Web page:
"He had what looked like butcher's tools - a little axe, to cut the bones, and two large knives. He said: 'Move off the body,'" said French-born former teacher Ingrid Loyau-Kennett.
"He said: 'I killed him because he killed Muslims and I am fed up with people killing Muslims in Afghanistan.'"
A trained first aider and Cub Scout leader, Loyau-Kennett was on a bus which was held up by the incident and she got off to try to help the victim. She found he was already dead.
Her attitude and that of other passers-by who remonstrated with the attackers was held up by Cameron as an example of resistance to attempts to terrorise the population:
"When told by the attacker that he wanted to start a war in London," Cameron said, "She replied, 'You're going to lose. It's only you versus many.' She spoke for us all."
London was last hit by a serious militant attack on July 7, 2005, when four young British Islamists set off suicide bombs on underground trains and a bus, killing 52 people and wounding hundreds. A similar attack two weeks later was thwarted.
In 2007, two days after police defused two car bombs outside London nightclubs, two men suspected of involvement, a British-born doctor of Iraqi descent and an Indian-born engineer, rammed a car laden with gas into the Glasgow Airport terminal, setting it ablaze. One of the attackers died and the other was jailed.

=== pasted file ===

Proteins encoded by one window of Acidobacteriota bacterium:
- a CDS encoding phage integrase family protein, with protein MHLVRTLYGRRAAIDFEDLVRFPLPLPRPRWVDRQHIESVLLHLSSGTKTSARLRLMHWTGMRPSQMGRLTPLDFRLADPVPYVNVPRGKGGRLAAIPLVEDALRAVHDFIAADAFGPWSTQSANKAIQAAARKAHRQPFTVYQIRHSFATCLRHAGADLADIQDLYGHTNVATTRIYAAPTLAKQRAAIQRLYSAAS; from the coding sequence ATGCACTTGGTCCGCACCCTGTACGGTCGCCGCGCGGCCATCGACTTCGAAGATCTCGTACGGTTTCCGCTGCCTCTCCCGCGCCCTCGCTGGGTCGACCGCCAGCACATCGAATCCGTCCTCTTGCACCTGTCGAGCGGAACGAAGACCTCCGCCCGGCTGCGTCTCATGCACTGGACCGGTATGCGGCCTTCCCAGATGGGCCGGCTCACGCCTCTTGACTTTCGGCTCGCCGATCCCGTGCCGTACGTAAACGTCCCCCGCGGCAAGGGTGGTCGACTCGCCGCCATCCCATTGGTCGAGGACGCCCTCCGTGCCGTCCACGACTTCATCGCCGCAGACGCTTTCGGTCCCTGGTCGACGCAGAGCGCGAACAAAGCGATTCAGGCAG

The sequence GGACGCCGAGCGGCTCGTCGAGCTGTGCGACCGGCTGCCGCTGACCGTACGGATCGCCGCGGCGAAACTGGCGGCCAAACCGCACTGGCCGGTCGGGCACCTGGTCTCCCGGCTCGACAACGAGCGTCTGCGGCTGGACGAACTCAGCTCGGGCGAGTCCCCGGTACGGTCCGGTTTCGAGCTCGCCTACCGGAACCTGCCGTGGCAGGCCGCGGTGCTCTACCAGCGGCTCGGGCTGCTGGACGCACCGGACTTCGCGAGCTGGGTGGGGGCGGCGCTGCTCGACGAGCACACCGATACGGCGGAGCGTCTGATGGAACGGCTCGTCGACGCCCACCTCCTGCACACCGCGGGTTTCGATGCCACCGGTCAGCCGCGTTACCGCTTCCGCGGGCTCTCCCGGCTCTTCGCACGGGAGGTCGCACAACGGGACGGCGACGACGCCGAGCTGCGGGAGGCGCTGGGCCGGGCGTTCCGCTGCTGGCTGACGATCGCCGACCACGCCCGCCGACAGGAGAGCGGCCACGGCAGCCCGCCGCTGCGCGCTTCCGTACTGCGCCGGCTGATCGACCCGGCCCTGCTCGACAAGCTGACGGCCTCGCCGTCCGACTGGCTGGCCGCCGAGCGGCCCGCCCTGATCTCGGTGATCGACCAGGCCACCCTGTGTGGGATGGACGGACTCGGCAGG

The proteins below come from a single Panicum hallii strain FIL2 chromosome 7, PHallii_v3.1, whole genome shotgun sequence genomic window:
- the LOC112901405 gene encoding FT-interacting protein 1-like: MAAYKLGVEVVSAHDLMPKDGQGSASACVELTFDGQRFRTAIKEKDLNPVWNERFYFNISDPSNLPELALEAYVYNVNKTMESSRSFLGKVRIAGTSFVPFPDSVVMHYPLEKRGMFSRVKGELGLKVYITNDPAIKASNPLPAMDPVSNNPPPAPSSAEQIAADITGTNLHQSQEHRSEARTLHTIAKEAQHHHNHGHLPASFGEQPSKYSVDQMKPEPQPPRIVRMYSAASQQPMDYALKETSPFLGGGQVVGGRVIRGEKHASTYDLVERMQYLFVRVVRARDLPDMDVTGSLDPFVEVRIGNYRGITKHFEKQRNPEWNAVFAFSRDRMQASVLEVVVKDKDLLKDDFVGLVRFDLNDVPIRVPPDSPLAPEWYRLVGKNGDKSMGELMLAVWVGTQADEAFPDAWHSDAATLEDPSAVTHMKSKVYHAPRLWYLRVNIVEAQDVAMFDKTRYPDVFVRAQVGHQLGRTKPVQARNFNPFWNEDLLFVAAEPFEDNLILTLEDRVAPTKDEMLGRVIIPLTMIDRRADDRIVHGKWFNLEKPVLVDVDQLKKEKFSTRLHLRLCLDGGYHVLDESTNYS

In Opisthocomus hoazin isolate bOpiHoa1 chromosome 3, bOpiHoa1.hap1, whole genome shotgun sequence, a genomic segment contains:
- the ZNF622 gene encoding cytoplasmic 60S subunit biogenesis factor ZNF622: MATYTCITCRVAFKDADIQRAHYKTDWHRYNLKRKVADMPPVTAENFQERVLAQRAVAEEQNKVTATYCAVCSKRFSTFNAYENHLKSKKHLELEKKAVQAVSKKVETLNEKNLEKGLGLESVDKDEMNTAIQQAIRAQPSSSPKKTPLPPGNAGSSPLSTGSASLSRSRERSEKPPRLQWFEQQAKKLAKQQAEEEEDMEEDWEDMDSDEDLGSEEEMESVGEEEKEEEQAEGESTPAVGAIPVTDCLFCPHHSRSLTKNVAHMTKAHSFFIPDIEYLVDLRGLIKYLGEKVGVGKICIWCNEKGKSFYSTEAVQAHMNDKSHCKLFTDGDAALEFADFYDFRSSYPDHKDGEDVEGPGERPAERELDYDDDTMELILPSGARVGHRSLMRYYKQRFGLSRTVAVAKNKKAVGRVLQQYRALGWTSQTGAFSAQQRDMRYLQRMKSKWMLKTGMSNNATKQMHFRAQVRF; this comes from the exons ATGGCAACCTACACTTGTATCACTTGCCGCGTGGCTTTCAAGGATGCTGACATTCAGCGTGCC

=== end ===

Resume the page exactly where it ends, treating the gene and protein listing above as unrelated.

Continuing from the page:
Britain has long known political violence on the streets. In 2009, two British soldiers were shot dead outside a barracks in Northern Ireland in an attack claimed by Irish republicans.
Woolwich, too, has seen attacks before. A soldier and a civilian were killed by an IRA bomb at a local pub in 1974. The barracks itself was bombed in 1983, wounding five people.
Peter Clarke, who led the investigation into the 2005 bombings, popularly known as 7/7, said that if the Woolwich attackers did turn out to be acting alone, it showed the difficulty the security services faced in trying to stop them.
"An attack like this doesn't need sophisticated fund raising and sophisticated communications or planning," he told Reuters. "It can be organised and then actually delivered in a moment."
(Additional reporting by Kate Holton, Andrew Osborn, Costas Pitas, Estelle Shirbon, Peter Griffiths, Mark Hosenball and Mark Anderson; Writing by Guy Faulconbridge and Maria Golovnina; Editing by Peter Graff and Alastair Macdonald)